Sadly, for the estimated 3,000 unhoused residents, Tucson is considering adopting Denver’s harsh sidewalk ordinances that strictly controls the houseless movements in their public areas, and infringe on their Civil, Constitutional and Human Rights. R2S spoke about the Houseless Bill of Rights Campaign with interested parties, and helped folks understand the need for protection from criminalization based on housing status. In Arizona, certain felonies prevent folks from receiving any type of public assistance (i.e. food stamps, health care, welfare and housing assistance).

R2S also used the time to do interviews for their radio show (that airs on KBOO 90.7fm), and video recorded some of the things they witnessed. The radio interviews will air on April 8th @ 6pm. The videos will take some time to edit and format. We will let everyone know when they are finished, and they will be found here:

Some follow-up from the removal of the pods from downtown: Temporarily, they have a place, and folks can still stay protesting for their rights on the downtown streets of Tucson. Meetings, like the ones we participated in with community leaders, are still going on to find answers. Open dialogue is critical!

Next stop: R2S’s Ibrahim Mubarak, Ptery Light, and Faduma (from Groundworks Portland) are off to Denver for a national conference on houselessness to be attended by Activist and Critical thinkers from East to West coasts with the intent to unify organizations across the country who are all doing similar work, and to create a national network that addresses the injustices that the houseless struggle with as a community.

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Image  —  Posted: March 29, 2015 in Newsletter

March Newsletter

Posted: March 20, 2015 in Newsletter

My name is Rod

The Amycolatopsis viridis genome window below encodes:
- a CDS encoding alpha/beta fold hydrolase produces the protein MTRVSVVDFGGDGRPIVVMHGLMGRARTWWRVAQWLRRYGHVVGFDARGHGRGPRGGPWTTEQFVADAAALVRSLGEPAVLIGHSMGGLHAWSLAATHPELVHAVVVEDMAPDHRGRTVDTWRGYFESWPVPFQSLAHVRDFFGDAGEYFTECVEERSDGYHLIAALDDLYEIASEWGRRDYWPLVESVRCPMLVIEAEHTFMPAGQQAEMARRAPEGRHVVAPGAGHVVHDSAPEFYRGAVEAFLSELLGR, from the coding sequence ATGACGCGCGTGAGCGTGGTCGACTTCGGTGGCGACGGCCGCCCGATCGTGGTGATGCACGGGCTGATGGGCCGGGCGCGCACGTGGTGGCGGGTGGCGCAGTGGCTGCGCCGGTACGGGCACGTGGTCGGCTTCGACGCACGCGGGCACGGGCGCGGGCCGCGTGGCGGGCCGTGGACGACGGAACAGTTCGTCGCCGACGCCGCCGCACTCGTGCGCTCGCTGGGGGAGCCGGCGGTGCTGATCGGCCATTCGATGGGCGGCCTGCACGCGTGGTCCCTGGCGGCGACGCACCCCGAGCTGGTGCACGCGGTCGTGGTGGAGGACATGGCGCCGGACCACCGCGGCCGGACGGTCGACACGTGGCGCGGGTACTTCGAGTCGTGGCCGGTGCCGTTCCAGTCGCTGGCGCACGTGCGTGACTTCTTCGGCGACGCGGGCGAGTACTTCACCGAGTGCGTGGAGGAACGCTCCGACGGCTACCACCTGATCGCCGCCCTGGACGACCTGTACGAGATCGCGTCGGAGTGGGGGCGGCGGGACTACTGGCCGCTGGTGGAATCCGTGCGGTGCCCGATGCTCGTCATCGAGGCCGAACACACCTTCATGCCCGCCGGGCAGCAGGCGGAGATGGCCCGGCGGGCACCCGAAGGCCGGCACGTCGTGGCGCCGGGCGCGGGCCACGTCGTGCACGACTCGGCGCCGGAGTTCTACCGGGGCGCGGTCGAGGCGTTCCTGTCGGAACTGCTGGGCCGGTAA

By: Rod

I want to thank R2DToo for allowing me to become a member and supporter. I also believe in R2DToo and thank them for helping out the community, giving shelter for those who need it, feeding and clothing people here at R2DToo as well as on The Under the Bridge Walk.

I also want to thank the people who donate food and clothes to us. Also, a big thank you to John, who donates his time and truck to help us in washing our sleeping bags. And Max the wonder dog. Thank you all!

Houseless Breathing Study

By: Aurora

It’s damp; the dew turns to mold quick if you’re not airing the tent out on a daily. That black mold can be harmful and easily be treated by getting one simple breathing test.

Maybe even all that exposure to the other elements of living outside has you breathing less efficiently? You don’t even have to go to the doctors or have health care to find out.

Right 2 Dream Too is doing a study to see how being houseless affects your breathing. Signups to participate (on Friday) can be done at the security desk, located at NW 4th and Burnside. A half hour process (that is anonymous) can give you an idea of your lung function. It’s as simple as inhaling and exhaling; and a follow up about the results can be made.

Come and see the results, you may breathe easier afterwards knowing them.


We Deserve It

By: Jerry

As a houseless man, I get stuck in the stereotype of being a drug addict and an alcoholic; however, I am neither. People see me, my wife, and our dog and assume that we are trouble based on our looks- which consist of tattoos, piercings and of course, a Mohawk. But the reality is we aren’t.

As a kid I was always told not to judge a book by its cover, yet people so easily do. Just because we are houseless does not mean we are lazy, criminals, addicts, or anything less than human. We are still people. We still have needs, wants, and dreams. We, although temporarily houseless, still deserve the dignity and respect that all human beings desire. We are no different than the suits that swarm city hall in a hurry to get nowhere. In the end, aren’t we all just mice in a maze looking for our piece of heavenly cheese?

New in Town

By: Sarah, Jerry and Ryker

Life is not always kind, and it is rarely fair. For my husband and I, it had been pretty amazing until a dis-heartful, bitter woman stumbled across our path. Our lives took a downward spiral from productive, housed people to broke and street bound in a matter of minutes. Our lives have been shattered and every possession lost; but as we have always said, we always have each other.

We wound up lost in a crazy new place with only one recommendation, R2DToo. As we walked up to the doors, terrified that we would be turned away because of our 70 pound pit bull, we were surprised to see people who cared. People took the time to answer every question and help relieve some of our fears. Working through the line to sleep was stressful and confusing, but we were welcomed with open minds, open hearts, and open arms.